IT workers have had a very stressful last few years thanks to a rapid digital transformation that was condensed into just a few months, a drastic rise in cyberattacks and a proliferation of new software and tools. Those workers—especially cybersecurity professionals—are reporting elevated levels of burnout.
A recent report from VMware found that 47% of incident responders experienced burnout or extreme stress in the past 12 months, and nearly 70% are considering leaving their job as a result.
IT and cybersecurity are often underfunded, overworked and short-staffed despite its clear importance, so the onus is now on organizations to recognize the value they bring and start working on their wellness, says David Bennett, CEO of backup storage company Object First.
The hybrid work model can exacerbate burnout
Before the pandemic when organizations opened their minds to remote work, working largely began when one would walk through office doors, sit at their desk and log on.
“You go to an office and start at a certain time and you left at a certain time,” Bennett says.
There may have been some downtime during the day, but schedules largely revolved around the 9 a.m. to 5 p.m. timeframe. However, those schedules were tossed aside when distributed work was adopted.
To account for different time zones, teams began scheduling video calls early in the morning and late into the evening, and any employee that wanted to keep their job would have no choice but to join them.
“That became the norm,” Bennett says. “Suddenly, my day is not a usual business day—it’s literally from the moment I wake up to the moment I go to sleep.”
A lot of organizations began prioritizing flexible work hours, and mid-day trips to the gym or a walk around the neighborhood were not out of the ordinary. However, this also resulted in employees working extremely long days, and organizations didn’t immediately notice the issues this work model could present.
Define the organization’s goals
Since distributed work began, many organizations haven’t reset and re-evaluated their working environments or goals.
To fix this, Bennett suggests calling an end to video calls outside of normal working hours and taking a hard look at what workers are asked to do. Rather than focusing on KPIs and other metrics, Bennett says IT leaders should instead define the most important things that need to be done over a given time period.
Specifically for IT, this could include improving user experience and helping the organization use available technology to work more efficiently and effectively.
That allows IT professionals to evaluate their given tasks and go back to their immediate supervisor—whether it be a CIO, CISO, CEO, CTO or other executive position—with information about how those tasks are or aren’t meeting those goals.
“If you build some of that structure, you can help alleviate these ridiculously long lists and get better control on what your teams are doing,” Bennett says.
Make virtual meetings more engaging
It can be easy for managers and employees to simply go through the motions in a video meeting without any real interaction. Videoconferencing providers such as Microsoft even admit that video fatigue is real, saying long and repeating video meetings can lead to stress and burnout.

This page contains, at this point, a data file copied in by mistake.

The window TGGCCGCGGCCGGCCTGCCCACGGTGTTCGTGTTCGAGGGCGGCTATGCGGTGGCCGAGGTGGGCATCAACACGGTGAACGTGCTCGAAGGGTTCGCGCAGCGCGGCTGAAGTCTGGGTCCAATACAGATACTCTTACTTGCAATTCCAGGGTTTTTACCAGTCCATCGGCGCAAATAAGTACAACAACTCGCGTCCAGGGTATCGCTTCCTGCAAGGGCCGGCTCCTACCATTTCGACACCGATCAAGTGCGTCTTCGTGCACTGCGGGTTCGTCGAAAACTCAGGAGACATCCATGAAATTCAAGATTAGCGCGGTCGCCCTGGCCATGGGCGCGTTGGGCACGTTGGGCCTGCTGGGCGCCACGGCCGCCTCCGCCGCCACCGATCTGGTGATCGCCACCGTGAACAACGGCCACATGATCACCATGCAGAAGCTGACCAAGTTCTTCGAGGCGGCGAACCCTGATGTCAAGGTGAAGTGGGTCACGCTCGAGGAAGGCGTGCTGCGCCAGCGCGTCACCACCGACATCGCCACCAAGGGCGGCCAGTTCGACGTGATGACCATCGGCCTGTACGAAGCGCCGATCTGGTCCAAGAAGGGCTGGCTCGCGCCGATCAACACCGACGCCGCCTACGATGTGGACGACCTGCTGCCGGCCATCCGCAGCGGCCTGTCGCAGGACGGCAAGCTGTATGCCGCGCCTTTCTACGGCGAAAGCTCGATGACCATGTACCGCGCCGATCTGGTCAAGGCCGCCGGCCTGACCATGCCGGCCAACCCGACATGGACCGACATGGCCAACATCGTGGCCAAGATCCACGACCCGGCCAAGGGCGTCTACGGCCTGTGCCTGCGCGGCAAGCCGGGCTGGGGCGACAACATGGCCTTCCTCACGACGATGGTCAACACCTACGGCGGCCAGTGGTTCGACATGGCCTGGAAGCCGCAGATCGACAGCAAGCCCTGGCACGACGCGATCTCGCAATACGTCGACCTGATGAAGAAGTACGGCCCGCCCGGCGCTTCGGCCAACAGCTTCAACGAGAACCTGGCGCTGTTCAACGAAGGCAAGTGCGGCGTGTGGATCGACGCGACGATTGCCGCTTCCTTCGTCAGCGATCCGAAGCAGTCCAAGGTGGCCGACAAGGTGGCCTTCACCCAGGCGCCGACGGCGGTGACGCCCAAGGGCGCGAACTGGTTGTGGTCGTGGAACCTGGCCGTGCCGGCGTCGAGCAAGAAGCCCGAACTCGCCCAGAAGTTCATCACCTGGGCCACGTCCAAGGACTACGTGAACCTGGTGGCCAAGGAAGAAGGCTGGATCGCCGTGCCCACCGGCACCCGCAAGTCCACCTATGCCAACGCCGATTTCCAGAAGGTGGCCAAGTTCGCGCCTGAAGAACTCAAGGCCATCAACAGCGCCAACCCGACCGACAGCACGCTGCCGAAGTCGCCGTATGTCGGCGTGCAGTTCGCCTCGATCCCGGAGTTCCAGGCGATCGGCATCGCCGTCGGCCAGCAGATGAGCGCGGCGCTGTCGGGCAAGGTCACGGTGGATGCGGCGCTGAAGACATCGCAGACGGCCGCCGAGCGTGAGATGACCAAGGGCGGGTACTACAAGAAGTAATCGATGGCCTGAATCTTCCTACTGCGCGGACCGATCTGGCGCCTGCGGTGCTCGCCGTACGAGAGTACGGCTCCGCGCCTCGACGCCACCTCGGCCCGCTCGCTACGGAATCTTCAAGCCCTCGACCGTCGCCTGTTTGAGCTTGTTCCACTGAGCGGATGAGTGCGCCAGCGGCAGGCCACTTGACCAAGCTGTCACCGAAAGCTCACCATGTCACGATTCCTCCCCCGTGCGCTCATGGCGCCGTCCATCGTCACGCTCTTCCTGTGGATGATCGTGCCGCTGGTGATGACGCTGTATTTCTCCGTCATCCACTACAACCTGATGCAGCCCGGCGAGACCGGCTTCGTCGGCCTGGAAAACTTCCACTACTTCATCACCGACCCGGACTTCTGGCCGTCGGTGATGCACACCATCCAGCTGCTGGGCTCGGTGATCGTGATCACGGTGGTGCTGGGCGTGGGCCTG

“Managers have to be forceful in making sure they’re upping the engagement,” Bennett says.
Instead of a meeting with the entire team, Bennett suggests managers schedule smaller or individual meetings. One tool he recommends is Donut, a tool that integrates with Slack that will randomly pair users with a manager for an informal meeting.
Prioritize paid time off
One of the reasons for burnout in the IT industry is the lack of time off taken, says Bennett, and studies back him up. According to a study from cybersecurity firm Tessian, more than 40% of Chief Information Security Officers (CISOs) have missed holidays due to work demands.
Further, 25% of CISOs have not taken time off in the last year, 44% have missed a doctor’s appointment and 40% have missed a family vacation.
On average, they work 11 more hours than they’re contracted to each week, while 10% work at least an extra 20 hours.
In the tech industry, employees simply don’t take enough time off, Bennett says. When they do, it’s usually because they need to take care of personal matters rather than relax and unwind on a beach somewhere.
To help employees get the time off they need, Bennett suggests introducing “down days,” where the company picks a day and select employees are expected to take the day off. This allows employees to pursue things they’re passionate about and share it with the team afterward.
“This requires a management system as an organization to make sure it happens,” Bennett says.
It comes down to leadership
When employees don’t feel that their work is being valued, it can lead to burnout and them looking for a new job. When looked at in the context of IT, a disconnect between leadership and tech professionals exists that threatens an organization’s operability.
“When an IT admin leaves, the world literally stops moving,” Bennet says. “There has to be a clear connection of understand between leadership and IT, but there also needs to be better management throughout the organization so the IT department is not the dumping ground for everything.”
That goes back to fostering a different way of measuring performance and looking at what leadership is asking of the organization.
“You should be fostering engagement where an IT professional can have that conversation with the CEO,” Bennett says.